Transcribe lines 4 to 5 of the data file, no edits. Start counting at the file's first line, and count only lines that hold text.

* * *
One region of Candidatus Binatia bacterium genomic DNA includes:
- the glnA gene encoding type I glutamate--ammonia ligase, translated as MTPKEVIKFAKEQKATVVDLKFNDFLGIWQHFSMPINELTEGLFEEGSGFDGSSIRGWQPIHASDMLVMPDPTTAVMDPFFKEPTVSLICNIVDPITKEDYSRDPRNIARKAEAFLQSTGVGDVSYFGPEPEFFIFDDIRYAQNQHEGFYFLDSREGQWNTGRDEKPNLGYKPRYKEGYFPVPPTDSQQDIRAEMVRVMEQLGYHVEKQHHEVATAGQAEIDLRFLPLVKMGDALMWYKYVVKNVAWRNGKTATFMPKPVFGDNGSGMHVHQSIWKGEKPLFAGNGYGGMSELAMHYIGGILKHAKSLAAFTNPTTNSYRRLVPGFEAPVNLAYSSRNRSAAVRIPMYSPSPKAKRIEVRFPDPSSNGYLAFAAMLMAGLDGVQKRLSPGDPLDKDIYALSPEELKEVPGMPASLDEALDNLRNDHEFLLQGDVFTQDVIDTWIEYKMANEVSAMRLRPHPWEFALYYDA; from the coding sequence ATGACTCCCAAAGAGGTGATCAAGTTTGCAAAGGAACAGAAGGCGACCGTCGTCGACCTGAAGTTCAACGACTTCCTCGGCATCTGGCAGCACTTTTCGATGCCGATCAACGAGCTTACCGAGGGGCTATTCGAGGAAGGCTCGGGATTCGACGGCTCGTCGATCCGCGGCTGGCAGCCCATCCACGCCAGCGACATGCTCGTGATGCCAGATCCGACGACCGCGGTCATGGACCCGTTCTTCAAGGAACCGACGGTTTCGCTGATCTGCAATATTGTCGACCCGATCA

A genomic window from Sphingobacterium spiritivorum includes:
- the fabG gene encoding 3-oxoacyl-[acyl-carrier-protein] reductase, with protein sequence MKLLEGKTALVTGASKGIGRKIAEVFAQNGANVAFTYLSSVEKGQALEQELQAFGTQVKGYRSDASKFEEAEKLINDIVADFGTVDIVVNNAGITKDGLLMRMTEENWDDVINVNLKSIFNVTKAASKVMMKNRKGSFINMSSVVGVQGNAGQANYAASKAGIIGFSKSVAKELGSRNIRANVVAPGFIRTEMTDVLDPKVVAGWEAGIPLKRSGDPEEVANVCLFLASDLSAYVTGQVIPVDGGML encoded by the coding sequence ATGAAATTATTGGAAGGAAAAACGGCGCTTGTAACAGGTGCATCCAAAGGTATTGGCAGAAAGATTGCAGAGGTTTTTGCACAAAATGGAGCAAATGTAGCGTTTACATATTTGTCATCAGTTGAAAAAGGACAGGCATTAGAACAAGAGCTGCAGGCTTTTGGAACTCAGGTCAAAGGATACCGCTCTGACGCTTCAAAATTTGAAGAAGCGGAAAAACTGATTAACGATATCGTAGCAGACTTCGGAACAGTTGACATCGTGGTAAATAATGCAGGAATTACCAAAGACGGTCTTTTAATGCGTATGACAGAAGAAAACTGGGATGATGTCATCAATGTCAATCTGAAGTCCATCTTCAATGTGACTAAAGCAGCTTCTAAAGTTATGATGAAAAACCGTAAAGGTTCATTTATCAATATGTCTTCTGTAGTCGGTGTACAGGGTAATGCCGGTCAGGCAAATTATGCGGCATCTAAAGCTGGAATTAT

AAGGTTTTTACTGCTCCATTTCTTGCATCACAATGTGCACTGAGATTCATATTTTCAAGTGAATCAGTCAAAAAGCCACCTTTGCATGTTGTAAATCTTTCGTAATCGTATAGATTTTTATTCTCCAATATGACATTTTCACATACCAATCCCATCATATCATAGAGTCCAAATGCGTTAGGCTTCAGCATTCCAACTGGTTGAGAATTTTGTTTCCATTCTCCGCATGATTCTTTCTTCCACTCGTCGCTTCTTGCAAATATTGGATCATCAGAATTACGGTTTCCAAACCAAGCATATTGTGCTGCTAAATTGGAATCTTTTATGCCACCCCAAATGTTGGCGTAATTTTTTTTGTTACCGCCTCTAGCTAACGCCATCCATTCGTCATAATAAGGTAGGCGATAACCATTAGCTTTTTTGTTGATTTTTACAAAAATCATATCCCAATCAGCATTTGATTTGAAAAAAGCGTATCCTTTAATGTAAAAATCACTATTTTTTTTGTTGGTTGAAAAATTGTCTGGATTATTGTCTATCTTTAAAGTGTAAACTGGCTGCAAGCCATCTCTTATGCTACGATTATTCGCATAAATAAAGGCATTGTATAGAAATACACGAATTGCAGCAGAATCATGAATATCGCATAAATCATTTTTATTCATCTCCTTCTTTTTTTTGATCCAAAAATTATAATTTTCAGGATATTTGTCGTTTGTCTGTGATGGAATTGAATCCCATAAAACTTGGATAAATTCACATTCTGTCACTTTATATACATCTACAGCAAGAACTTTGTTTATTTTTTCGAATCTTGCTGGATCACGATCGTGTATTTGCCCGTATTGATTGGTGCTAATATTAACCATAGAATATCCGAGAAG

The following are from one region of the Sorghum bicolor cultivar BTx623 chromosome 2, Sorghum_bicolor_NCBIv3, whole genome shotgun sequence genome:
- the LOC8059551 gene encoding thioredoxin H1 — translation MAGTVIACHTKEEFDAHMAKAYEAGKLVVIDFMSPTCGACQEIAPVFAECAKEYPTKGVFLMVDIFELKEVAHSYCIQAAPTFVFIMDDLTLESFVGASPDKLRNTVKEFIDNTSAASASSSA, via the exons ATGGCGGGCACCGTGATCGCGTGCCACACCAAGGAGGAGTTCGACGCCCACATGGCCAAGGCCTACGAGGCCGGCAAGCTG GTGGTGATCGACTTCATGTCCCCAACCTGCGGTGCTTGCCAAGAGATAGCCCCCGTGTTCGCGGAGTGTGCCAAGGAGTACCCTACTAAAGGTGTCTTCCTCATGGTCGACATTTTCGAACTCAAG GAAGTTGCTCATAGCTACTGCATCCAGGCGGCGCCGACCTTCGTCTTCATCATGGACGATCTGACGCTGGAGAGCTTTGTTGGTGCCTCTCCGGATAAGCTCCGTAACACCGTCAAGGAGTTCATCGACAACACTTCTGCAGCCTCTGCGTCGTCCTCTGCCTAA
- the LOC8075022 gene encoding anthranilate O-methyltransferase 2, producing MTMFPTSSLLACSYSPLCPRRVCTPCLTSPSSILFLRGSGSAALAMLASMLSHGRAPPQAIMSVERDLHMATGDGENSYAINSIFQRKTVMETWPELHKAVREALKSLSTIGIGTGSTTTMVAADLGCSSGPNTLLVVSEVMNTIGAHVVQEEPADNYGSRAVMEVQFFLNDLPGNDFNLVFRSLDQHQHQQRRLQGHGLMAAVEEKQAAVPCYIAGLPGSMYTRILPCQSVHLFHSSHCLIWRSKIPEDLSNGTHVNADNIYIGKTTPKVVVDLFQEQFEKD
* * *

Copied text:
- the fabG gene encoding 3-oxoacyl-[acyl-carrier-protein] reductase, with protein sequence MKLLEGKTALVTGASKGIGRKIAEVFAQNGANVAFTYLSSVEKGQALEQELQAFGTQVKGYRSDASKFEEAEKLINDIVADFGTVDIVVNNAGITKDGLLMRMTEENWDDVINVNLKSIFNVTKAASKVMMKNRKGSFINMSSVVGVQGNAGQANYAASKAGIIGFSKSVAKELGSRNIRANVVAPGFIRTEMTDVLDPKVVAGWEAGIPLKRSGDPEEVANVCLFLASDLSAYVTGQVIPVDGGML encoded by the coding sequence ATGAAATTATTGGAAGGAAAAACGGCGCTTGTAACAGGTGCATCCAAAGGTATTGGCAGAAAGATTGCAGAGGTTTTTGCACAAAATGGAGCAAATGTAGCGTTTACATATTTGTCATCAGTTGAAAAAGGACAGGCATTAGAACAAGAGCTGCAGGCTTTTGGAACTCAGGTCAAAGGATACCGCTCTGACGCTTCAAAATTTGAAGAAGCGGAAAAACTGATTAACGATATCGTAGCAGACTTCGGAACAGTTGACATCGTGGTAAATAATGCAGGAATTACCAAAGACGGTCTTTTAATGCGTATGACAGAAGAAAACTGGGATGATGTCATCAATGTCAATCTGAAGTCCATCTTCAATGTGACTAAAGCAGCTTCTAAAGTTATGATGAAAAACCGTAAAGGTTCATTTATCAATATGTCTTCTGTAGTCGGTGTACAGGGTAATGCCGGTCAGGCAAATTATGCGGCATCTAAAGCTGGAATTAT

AAGGTTTTTACTGCTCCATTTCTTGCATCACAATGTGCACTGAGATTCATATTTTCAAGTGAATCAGTCAAAAAGCCACCTTTGCATGTTGTAAATCTTTCGTAATCGTATAGATTTTTATTCTCCAATATGACATTTTCACATACCAATCCCATCATATCATAGAGTCCAAATGCGTTAGGCTTCAGCATTCCAACTGGTTGAGAATTTTGTTTCCATTCTCCGCATGATTCTTTCTTCCACTCGTCGCTTCTTGCAAATATTGGATCATCAGAATTACGGTTTCCAAACCAAGCATATTGTGCTGCTAAATTGGAATCTTTTATGCCACCCCAAATGTTGGCGTAATTTTTTTTGTTACCGCCTCTAGCTAACGCCATCCATTCGTCATAATAAGGTAGGCGATAACCATTAGCTTTTTTGTTGATTTTTACAAAAATCATATCCCAATCAGCATTTGATTTGAAAAAAGCGTATCCTTTAATGTAAAAATCACTATTTTTTTTGTTGGTTGAAAAATTGTCTGGATTATTGTCTATCTTTAAAGTGTAAACTGGCTGCAAGCCATCTCTTATGCTACGATTATTCGCATAAATAAAGGCATTGTATAGAAATACACGAATTGCAGCAGAATCATGAATATCGCATAAATCATTTTTATTCATCTCCTTCTTTTTTTTGATCCAAAAATTATAATTTTCAGGATATTTGTCGTTTGTCTGTGATGGAATTGAATCCCATAAAACTTGGATAAATTCACATTCTGTCACTTTATATACATCTACAGCAAGAACTTTGTTTATTTTTTCGAATCTTGCTGGATCACGATCGTGTATTTGCCCGTATTGATTGGTGCTAATATTAACCATAGAATATCCGAGAAG